However, clinical efficacy of FXIII
administration to treat acquired FXIII
deficiency in paediatric surgery is
currently based on clinical observation
rather than on evidence-based data. a significantly less volume than plasma
transfusion. Although more clinical data
in children are needed, this approach
seems very likely to permit rapid and
effective targeted management.
Recombinant activated FVII
Management of intractable bleeding has
led to a call for a defined rescue therapy.
Although it is well known that some
prerequisites including normothermia,
undisturbed acid–base status, and
normal calcium levels, as well as sufficient
platelet count and plasma fibrinogen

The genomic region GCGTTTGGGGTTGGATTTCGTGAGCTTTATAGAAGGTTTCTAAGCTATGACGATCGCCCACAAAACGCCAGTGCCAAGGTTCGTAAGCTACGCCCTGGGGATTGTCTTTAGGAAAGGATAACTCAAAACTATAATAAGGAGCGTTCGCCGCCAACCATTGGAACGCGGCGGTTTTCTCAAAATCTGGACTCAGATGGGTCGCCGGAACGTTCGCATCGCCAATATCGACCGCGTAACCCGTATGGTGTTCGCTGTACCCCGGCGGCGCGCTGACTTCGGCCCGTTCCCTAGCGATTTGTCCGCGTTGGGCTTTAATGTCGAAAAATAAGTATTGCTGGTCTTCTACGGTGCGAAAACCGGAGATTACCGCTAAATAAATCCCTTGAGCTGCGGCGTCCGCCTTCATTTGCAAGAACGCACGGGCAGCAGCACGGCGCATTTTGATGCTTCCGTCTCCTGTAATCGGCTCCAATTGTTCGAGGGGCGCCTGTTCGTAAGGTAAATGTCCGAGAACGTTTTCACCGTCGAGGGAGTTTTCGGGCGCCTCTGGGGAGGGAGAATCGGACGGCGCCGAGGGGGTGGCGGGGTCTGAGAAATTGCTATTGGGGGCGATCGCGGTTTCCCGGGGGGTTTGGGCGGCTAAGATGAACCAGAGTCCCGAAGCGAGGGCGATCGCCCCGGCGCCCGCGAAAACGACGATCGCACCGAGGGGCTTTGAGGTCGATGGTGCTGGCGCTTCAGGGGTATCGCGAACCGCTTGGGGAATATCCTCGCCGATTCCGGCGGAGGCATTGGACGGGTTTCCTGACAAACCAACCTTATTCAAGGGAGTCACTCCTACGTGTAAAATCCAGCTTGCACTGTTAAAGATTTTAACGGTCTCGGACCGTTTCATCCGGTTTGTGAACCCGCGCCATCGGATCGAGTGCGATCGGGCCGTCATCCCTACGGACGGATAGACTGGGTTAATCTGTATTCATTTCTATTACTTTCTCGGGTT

levels are the mainstay for adequate clot
building, many authors have declared
a special role in improving thrombin
potential to enable cessation of bleeding.
Therefore, administration of recombinant
activated FVII (rFVIIa) has been
advocated, whereby clinical evidence
to support its use are lacking.
Activated rFVII is licensed for the
treatment of patients with haemophilia
A or B with inhibitors, and patients with
congenital FVII deficiency. In Europe,
additional approval was granted for
treatment of Glanzmann’s
thrombasthenia. There are published data
for the off-label treatment using rFVIIa
to stop severe bleeding in children with
bleeding during neurosurgical
procedures 39,40 and cardiac surgery. 41
It has been hypothesised that
administration of rFVIIa for treatment
of severe bleeding in adults may only
be efficacious if critical amounts of
fibrinogen and platelets have been
established. 3 As no clear dose has been
established, sound evidence-based data
are lacking, and the treatment using
rFVIIa increases thromboembolic risk
considerably, a recent Cochrane analysis
has advocated against the use of rFVIIa
outside its licensed indications. 42 References
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